A True Model of Learning

One needs to only spend a few minutes with a student, teacher, staff member, site leader, parent or community member at Ella Baker to sense the universal feeling that this is a special place that is embracing the future of education and the promise of America.

Watching the pride in the staff is inspiring in itself. Spending time with the principal is like witnessing parental pride at its finest. She beams with enthusiasm as she embraces the school’s aggressive mission and realizes that they are only just getting started.

“Many times in education, we are handed curriculum, a script, or a scope and sequence and we are asked to implement without much thought. Staff at Ella Baker are going beyond this by developing powerful integrated units of study that engages students in authentic learning experiences,” said Bilanko. “Because this is new learning for most of us, we are relying on each other as teammates to grow and learn. Teachers are developing and implementing collaboratively in order to provide the best experience for kids.”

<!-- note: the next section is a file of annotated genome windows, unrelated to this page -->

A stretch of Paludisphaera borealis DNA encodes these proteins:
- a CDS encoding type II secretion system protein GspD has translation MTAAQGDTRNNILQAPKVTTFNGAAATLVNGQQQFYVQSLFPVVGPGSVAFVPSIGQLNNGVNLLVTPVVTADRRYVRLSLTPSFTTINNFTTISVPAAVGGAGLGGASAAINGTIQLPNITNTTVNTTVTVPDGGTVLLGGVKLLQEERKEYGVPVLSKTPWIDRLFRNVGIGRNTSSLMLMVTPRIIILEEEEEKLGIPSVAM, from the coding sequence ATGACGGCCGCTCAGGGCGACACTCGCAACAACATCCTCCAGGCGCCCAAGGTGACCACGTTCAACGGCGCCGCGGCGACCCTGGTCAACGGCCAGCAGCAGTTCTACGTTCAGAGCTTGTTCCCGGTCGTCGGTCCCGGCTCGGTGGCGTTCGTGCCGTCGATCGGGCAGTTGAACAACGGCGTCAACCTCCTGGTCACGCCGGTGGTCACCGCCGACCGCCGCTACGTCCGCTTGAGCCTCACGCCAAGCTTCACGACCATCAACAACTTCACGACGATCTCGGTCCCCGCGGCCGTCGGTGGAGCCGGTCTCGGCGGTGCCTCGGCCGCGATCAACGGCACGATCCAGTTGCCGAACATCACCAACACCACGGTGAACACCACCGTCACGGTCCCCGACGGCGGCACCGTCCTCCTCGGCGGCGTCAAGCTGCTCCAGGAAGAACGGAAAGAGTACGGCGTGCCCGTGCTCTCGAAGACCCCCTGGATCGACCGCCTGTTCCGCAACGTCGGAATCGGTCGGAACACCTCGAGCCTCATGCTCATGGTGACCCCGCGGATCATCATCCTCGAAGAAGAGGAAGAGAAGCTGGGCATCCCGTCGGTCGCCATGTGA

As I mentioned earlier, my visit to Ella Baker Elementary not only restored by faith in education, but also in our nation. America always has and continues to have a unique opportunity in the world. Can we provide a free, equitable and high quality public education to students from almost every walk of life in terms of culture, religion, ethnicity, socio-economic background, learning orientation, sexual orientation and more? We can, but we need to create an environment where the teachers, staff and learning environment at Ella Baker is the norm, not the exception. Thank you Ella Baker Elementary for giving me and my guess is many others, hope. No matter how many times you are told ‘no’ by the system, the experts, the critics or others, keep finding a way to say ‘yes.’